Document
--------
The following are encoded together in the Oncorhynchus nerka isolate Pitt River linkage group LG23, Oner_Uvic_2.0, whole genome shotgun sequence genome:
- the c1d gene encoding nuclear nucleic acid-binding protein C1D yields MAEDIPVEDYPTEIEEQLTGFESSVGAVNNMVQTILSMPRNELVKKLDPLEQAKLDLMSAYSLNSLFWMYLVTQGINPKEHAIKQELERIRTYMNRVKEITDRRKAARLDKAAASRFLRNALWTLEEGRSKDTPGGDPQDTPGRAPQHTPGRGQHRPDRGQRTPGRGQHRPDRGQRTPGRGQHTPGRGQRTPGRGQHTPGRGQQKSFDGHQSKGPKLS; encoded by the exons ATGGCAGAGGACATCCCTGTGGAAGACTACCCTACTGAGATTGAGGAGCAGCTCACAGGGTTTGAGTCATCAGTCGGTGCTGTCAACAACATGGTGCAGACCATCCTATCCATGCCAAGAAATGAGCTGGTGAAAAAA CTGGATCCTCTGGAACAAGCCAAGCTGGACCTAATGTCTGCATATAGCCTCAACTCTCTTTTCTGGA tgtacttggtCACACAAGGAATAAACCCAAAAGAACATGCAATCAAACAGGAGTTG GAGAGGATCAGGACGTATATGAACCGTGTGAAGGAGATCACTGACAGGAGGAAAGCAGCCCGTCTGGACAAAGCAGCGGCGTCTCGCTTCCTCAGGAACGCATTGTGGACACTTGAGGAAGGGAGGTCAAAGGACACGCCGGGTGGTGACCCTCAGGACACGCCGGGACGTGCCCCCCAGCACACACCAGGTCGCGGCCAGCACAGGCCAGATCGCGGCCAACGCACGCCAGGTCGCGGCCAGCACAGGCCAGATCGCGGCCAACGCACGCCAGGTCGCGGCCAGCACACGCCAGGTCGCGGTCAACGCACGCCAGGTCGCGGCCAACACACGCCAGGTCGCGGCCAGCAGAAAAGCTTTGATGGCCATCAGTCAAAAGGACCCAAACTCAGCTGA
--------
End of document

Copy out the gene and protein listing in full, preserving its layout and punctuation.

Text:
The following are encoded together in the Oncorhynchus nerka isolate Pitt River linkage group LG23, Oner_Uvic_2.0, whole genome shotgun sequence genome:
- the c1d gene encoding nuclear nucleic acid-binding protein C1D yields MAEDIPVEDYPTEIEEQLTGFESSVGAVNNMVQTILSMPRNELVKKLDPLEQAKLDLMSAYSLNSLFWMYLVTQGINPKEHAIKQELERIRTYMNRVKEITDRRKAARLDKAAASRFLRNALWTLEEGRSKDTPGGDPQDTPGRAPQHTPGRGQHRPDRGQRTPGRGQHRPDRGQRTPGRGQHTPGRGQRTPGRGQHTPGRGQQKSFDGHQSKGPKLS; encoded by the exons ATGGCAGAGGACATCCCTGTGGAAGACTACCCTACTGAGATTGAGGAGCAGCTCACAGGGTTTGAGTCATCAGTCGGTGCTGTCAACAACATGGTGCAGACCATCCTATCCATGCCAAGAAATGAGCTGGTGAAAAAA CTGGATCCTCTGGAACAAGCCAAGCTGGACCTAATGTCTGCATATAGCCTCAACTCTCTTTTCTGGA tgtacttggtCACACAAGGAATAAACCCAAAAGAACATGCAATCAAACAGGAGTTG GAGAGGATCAGGACGTATATGAACCGTGTGAAGGAGATCACTGACAGGAGGAAAGCAGCCCGTCTGGACAAAGCAGCGGCGTCTCGCTTCCTCAGGAACGCATTGTGGACACTTGAGGAAGGGAGGTCAAAGGACACGCCGGGTGGTGACCCTCAGGACACGCCGGGACGTGCCCCCCAGCACACACCAGGTCGCGGCCAGCACAGGCCAGATCGCGGCCAACGCACGCCAGGTCGCGGCCAGCACAGGCCAGATCGCGGCCAACGCACGCCAGGTCGCGGCCAGCACACGCCAGGTCGCGGTCAACGCACGCCAGGTCGCGGCCAACACACGCCAGGTCGCGGCCAGCAGAAAAGCTTTGATGGCCATCAGTCAAAAGGACCCAAACTCAGCTGA